In fact, Judges issuing suspicious and unusually favorable temporal or fixed injunctions are engaged in obstruction of lawful investigation, as such should face arrest and prosecution, and possible incarceration. There is no need for an arrest warrant, if the law enfacement agent have probable cause to make the arrest.

Also, Judges making outrageous decisions on injunctions should be sued for causing distress on law enforcement agencies. Such judges should not be afforded the usual judicial immunity that protects those on the bench.

Undoubtedly, unnecessary injections from overbearing judges gives further freedom for dishonest individuals to block arrest, investigation, and prosecution.

Thereby, rendering criminal law unproductive, and ultimately democracy and society suffer.

In the current age of technology there are now mapping and tracking systems sophisticated enough to detect every form of dishonesty and bad behavior, such tools should be used to generally access locations of adjudication and even the whereabout of suspicious judges, their go-between friends, regarding engaging in improper conduct and abuse of power.

Democracy suffers when judges who broke rules or oaths remain on the bench. Many Judges have repeatedly escaped public accountability for misdeeds that have victimized law enforcement agencies and their officers. It is worth noting that Judges and magistrates have no special immunity from arrest.

The National Judicial Council that oversees judges is not aggressively indicting judges violating Nigeria’s code of judicial conduct. In a young democracy like Nigeria, Judicial misconduct or misbehavior has the potential to erode trust in the courts and, absent tough consequences, judges will then be allowed to behave with impunity.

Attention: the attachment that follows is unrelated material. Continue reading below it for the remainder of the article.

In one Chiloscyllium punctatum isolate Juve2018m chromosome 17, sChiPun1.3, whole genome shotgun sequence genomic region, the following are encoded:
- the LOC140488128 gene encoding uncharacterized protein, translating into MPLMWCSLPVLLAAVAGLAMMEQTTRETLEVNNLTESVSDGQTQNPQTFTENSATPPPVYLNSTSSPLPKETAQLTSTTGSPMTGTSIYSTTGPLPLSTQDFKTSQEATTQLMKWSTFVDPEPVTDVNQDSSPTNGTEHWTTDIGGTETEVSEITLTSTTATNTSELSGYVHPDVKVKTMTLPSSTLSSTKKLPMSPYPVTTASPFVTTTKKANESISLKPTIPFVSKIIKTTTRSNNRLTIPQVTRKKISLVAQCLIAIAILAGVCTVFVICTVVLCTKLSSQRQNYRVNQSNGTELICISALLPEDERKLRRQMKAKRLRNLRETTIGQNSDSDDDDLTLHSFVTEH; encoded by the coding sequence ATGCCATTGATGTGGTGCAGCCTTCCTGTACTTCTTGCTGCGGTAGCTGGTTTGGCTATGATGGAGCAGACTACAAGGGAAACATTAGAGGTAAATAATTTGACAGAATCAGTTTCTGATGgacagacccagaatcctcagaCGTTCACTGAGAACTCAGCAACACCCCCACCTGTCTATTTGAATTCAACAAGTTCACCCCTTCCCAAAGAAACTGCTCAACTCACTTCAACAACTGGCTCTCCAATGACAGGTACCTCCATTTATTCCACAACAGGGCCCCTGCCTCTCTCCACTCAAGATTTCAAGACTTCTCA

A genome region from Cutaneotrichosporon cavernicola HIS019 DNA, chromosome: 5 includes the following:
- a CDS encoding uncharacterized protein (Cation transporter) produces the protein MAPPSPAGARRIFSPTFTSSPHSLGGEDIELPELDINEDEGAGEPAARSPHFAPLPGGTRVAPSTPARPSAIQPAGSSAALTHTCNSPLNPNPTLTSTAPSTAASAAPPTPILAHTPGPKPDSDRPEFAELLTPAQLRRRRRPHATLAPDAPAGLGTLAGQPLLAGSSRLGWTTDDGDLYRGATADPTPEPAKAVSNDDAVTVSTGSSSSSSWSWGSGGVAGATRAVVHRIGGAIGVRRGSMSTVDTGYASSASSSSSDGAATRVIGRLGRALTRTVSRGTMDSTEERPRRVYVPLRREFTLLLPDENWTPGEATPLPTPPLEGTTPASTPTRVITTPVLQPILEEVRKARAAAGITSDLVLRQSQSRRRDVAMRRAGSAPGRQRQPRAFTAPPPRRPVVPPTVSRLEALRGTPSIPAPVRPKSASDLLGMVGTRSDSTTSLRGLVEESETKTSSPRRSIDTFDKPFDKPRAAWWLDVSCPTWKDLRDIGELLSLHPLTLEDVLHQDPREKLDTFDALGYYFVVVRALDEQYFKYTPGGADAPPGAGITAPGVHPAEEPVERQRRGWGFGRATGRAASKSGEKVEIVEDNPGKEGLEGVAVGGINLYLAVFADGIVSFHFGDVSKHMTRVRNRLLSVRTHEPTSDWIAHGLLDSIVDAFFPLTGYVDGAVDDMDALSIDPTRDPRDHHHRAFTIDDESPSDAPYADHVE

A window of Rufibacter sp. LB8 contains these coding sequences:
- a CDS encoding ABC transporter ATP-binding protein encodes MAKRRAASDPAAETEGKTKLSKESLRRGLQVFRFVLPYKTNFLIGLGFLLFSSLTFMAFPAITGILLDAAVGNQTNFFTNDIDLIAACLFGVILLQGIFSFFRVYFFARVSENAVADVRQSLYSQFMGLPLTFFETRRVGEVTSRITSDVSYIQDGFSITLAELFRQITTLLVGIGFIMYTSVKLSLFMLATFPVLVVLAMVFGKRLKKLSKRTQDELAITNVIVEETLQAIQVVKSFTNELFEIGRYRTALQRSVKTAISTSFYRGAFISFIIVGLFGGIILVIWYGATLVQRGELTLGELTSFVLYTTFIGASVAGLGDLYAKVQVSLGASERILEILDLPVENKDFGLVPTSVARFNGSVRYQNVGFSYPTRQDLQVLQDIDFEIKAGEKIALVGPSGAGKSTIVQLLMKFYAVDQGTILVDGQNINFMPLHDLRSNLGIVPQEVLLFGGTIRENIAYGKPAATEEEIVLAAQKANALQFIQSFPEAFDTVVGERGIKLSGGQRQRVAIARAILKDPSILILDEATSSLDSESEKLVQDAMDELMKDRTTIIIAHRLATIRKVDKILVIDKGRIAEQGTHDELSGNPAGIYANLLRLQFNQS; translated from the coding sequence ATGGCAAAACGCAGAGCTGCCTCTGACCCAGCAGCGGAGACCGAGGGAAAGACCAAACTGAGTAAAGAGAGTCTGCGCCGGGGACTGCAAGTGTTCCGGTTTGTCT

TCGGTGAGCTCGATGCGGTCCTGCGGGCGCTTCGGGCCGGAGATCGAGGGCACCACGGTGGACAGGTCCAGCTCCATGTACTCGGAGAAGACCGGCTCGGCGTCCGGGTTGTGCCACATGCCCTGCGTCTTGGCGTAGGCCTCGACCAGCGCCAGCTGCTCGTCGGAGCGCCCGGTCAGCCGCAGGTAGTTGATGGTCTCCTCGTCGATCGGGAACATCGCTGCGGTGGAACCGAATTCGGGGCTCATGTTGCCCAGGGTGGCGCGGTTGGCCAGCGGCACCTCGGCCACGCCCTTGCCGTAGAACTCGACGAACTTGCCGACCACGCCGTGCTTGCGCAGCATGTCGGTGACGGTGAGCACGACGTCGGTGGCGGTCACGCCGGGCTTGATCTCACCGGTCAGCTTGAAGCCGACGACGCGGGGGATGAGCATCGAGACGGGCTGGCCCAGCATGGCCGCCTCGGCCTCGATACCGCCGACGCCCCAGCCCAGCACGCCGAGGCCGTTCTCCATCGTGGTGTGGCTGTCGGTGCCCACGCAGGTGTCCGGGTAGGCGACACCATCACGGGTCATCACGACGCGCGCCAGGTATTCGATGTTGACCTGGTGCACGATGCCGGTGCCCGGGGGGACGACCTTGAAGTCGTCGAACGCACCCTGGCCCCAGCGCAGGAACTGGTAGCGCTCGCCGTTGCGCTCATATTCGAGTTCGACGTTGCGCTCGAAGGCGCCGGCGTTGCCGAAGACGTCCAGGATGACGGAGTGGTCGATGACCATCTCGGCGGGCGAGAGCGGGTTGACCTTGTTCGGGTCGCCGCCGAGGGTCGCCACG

In many and different ways, judges who engage in excessive or suspicious injunctions against law enforcement agencies could be directly or indirectly involved in public corruption, an area that is a top criminal investigative priority for the Economic and Financial Crimes Commission and the Independent Corrupt Practices Commission.

Yes, courts can decide on the constitutionality of laws from the legislation or decide on the right and wrong of executive actions, but such decisions should make sense for democracy to strive.

John Egbeazien Oshodi who was born in Uromi, Edo State in Nigeria, is an American based Police/Prison Scientist and Forensic/Clinical/Legal Psychologist. A government Consultant on matters of forensic-clinical adult/child psychological services in the USA; Chief Educator and Clinician at the Transatlantic Enrichment and Refresher Institute, an Online Lifelong Center for Personal, Professional and Career Development. A former Interim Associate Dean/Assistant Professor at the Broward College, Florida. The Founder of the Dr. John Egbeazien Oshodi Foundation, Center for Psychological Health and Behavioral Change in African settings. In 2011, he introduced the State-of-the-Art Forensic Psychology into Nigeria through N.U.C and the Nasarawa State University where he served in the Department of Psychology as an Associate Professor. The Development Professor and International Liaison Consultant at the African University of Benin, and a Virtual Faculty at the ISCOM University, Benin of Republic. Founder of the Proposed Transatlantic Egbeazien University (TEU) of Values and Ethics, a digital project of Truth, Ethics, Openness. Author of over 40 academic publications/creations, at least 200 public opinion writeups on African issues, and various books.

Prof John Egbeazien Oshodi, a forensic psychologist based in the United States, wrote in via [email protected]